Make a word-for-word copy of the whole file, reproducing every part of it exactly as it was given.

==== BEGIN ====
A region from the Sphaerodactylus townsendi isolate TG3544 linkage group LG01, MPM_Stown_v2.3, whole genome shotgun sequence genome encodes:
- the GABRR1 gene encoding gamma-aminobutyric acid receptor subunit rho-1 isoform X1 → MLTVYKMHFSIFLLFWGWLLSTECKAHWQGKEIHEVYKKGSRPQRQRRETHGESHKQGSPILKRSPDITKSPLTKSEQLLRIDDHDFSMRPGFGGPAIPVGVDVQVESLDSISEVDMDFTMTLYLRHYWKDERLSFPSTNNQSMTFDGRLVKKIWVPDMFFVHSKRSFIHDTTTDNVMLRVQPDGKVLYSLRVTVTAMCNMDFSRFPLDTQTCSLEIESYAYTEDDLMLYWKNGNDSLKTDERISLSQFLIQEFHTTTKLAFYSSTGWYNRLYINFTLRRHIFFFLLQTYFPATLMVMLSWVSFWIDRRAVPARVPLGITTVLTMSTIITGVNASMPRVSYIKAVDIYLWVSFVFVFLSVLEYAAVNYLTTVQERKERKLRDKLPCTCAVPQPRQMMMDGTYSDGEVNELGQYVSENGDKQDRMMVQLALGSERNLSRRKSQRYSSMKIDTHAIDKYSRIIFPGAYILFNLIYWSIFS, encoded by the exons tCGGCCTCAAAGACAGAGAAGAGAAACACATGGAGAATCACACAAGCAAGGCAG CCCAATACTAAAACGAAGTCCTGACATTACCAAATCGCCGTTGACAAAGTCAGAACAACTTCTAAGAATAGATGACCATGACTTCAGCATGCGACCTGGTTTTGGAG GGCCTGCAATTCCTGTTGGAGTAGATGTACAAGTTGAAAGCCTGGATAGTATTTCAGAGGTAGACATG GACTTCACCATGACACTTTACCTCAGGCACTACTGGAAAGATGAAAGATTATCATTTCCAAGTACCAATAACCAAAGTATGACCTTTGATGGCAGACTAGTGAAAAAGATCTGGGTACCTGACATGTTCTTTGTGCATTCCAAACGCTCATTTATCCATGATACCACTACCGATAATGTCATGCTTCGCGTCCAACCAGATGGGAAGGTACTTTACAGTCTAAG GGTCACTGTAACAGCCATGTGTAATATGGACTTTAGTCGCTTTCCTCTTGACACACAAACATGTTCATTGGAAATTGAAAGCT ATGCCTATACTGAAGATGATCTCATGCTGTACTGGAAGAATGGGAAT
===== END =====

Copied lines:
A region from the Sphaerodactylus townsendi isolate TG3544 linkage group LG01, MPM_Stown_v2.3, whole genome shotgun sequence genome encodes:
- the GABRR1 gene encoding gamma-aminobutyric acid receptor subunit rho-1 isoform X1 → MLTVYKMHFSIFLLFWGWLLSTECKAHWQGKEIHEVYKKGSRPQRQRRETHGESHKQGSPILKRSPDITKSPLTKSEQLLRIDDHDFSMRPGFGGPAIPVGVDVQVESLDSISEVDMDFTMTLYLRHYWKDERLSFPSTNNQSMTFDGRLVKKIWVPDMFFVHSKRSFIHDTTTDNVMLRVQPDGKVLYSLRVTVTAMCNMDFSRFPLDTQTCSLEIESYAYTEDDLMLYWKNGNDSLKTDERISLSQFLIQEFHTTTKLAFYSSTGWYNRLYINFTLRRHIFFFLLQTYFPATLMVMLSWVSFWIDRRAVPARVPLGITTVLTMSTIITGVNASMPRVSYIKAVDIYLWVSFVFVFLSVLEYAAVNYLTTVQERKERKLRDKLPCTCAVPQPRQMMMDGTYSDGEVNELGQYVSENGDKQDRMMVQLALGSERNLSRRKSQRYSSMKIDTHAIDKYSRIIFPGAYILFNLIYWSIFS, encoded by the exons tCGGCCTCAAAGACAGAGAAGAGAAACACATGGAGAATCACACAAGCAAGGCAG CCCAATACTAAAACGAAGTCCTGACATTACCAAATCGCCGTTGACAAAGTCAGAACAACTTCTAAGAATAGATGACCATGACTTCAGCATGCGACCTGGTTTTGGAG GGCCTGCAATTCCTGTTGGAGTAGATGTACAAGTTGAAAGCCTGGATAGTATTTCAGAGGTAGACATG GACTTCACCATGACACTTTACCTCAGGCACTACTGGAAAGATGAAAGATTATCATTTCCAAGTACCAATAACCAAAGTATGACCTTTGATGGCAGACTAGTGAAAAAGATCTGGGTACCTGACATGTTCTTTGTGCATTCCAAACGCTCATTTATCCATGATACCACTACCGATAATGTCATGCTTCGCGTCCAACCAGATGGGAAGGTACTTTACAGTCTAAG GGTCACTGTAACAGCCATGTGTAATATGGACTTTAGTCGCTTTCCTCTTGACACACAAACATGTTCATTGGAAATTGAAAGCT ATGCCTATACTGAAGATGATCTCATGCTGTACTGGAAGAATGGGAAT